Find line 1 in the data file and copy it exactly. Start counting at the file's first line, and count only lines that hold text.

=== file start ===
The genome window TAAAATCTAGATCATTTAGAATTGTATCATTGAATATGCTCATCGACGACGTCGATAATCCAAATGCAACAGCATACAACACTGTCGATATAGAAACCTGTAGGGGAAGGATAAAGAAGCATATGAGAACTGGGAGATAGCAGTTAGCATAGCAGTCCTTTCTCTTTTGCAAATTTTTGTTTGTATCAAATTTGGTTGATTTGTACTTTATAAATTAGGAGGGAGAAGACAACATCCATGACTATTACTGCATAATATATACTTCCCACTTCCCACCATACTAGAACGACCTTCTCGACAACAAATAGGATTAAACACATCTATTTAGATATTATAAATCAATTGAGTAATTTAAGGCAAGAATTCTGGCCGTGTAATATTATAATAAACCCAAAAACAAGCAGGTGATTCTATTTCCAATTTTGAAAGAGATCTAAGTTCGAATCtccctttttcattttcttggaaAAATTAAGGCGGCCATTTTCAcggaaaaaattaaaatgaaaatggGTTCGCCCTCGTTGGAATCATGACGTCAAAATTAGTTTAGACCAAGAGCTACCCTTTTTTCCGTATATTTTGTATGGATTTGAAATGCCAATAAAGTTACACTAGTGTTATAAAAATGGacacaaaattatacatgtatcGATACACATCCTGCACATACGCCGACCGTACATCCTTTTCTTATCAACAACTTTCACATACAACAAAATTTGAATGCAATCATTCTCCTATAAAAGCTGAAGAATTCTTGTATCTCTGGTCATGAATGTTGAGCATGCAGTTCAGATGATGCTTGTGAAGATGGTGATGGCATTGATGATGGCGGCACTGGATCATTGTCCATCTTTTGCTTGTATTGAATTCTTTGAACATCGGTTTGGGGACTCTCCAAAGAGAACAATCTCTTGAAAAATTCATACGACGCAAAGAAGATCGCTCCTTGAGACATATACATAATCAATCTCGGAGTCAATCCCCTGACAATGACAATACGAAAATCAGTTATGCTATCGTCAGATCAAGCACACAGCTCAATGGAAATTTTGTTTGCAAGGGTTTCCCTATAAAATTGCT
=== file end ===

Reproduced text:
The genome window TAAAATCTAGATCATTTAGAATTGTATCATTGAATATGCTCATCGACGACGTCGATAATCCAAATGCAACAGCATACAACACTGTCGATATAGAAACCTGTAGGGGAAGGATAAAGAAGCATATGAGAACTGGGAGATAGCAGTTAGCATAGCAGTCCTTTCTCTTTTGCAAATTTTTGTTTGTATCAAATTTGGTTGATTTGTACTTTATAAATTAGGAGGGAGAAGACAACATCCATGACTATTACTGCATAATATATACTTCCCACTTCCCACCATACTAGAACGACCTTCTCGACAACAAATAGGATTAAACACATCTATTTAGATATTATAAATCAATTGAGTAATTTAAGGCAAGAATTCTGGCCGTGTAATATTATAATAAACCCAAAAACAAGCAGGTGATTCTATTTCCAATTTTGAAAGAGATCTAAGTTCGAATCtccctttttcattttcttggaaAAATTAAGGCGGCCATTTTCAcggaaaaaattaaaatgaaaatggGTTCGCCCTCGTTGGAATCATGACGTCAAAATTAGTTTAGACCAAGAGCTACCCTTTTTTCCGTATATTTTGTATGGATTTGAAATGCCAATAAAGTTACACTAGTGTTATAAAAATGGacacaaaattatacatgtatcGATACACATCCTGCACATACGCCGACCGTACATCCTTTTCTTATCAACAACTTTCACATACAACAAAATTTGAATGCAATCATTCTCCTATAAAAGCTGAAGAATTCTTGTATCTCTGGTCATGAATGTTGAGCATGCAGTTCAGATGATGCTTGTGAAGATGGTGATGGCATTGATGATGGCGGCACTGGATCATTGTCCATCTTTTGCTTGTATTGAATTCTTTGAACATCGGTTTGGGGACTCTCCAAAGAGAACAATCTCTTGAAAAATTCATACGACGCAAAGAAGATCGCTCCTTGAGACATATACATAATCAATCTCGGAGTCAATCCCCTGACAATGACAATACGAAAATCAGTTATGCTATCGTCAGATCAAGCACACAGCTCAATGGAAATTTTGTTTGCAAGGGTTTCCCTATAAAATTGCT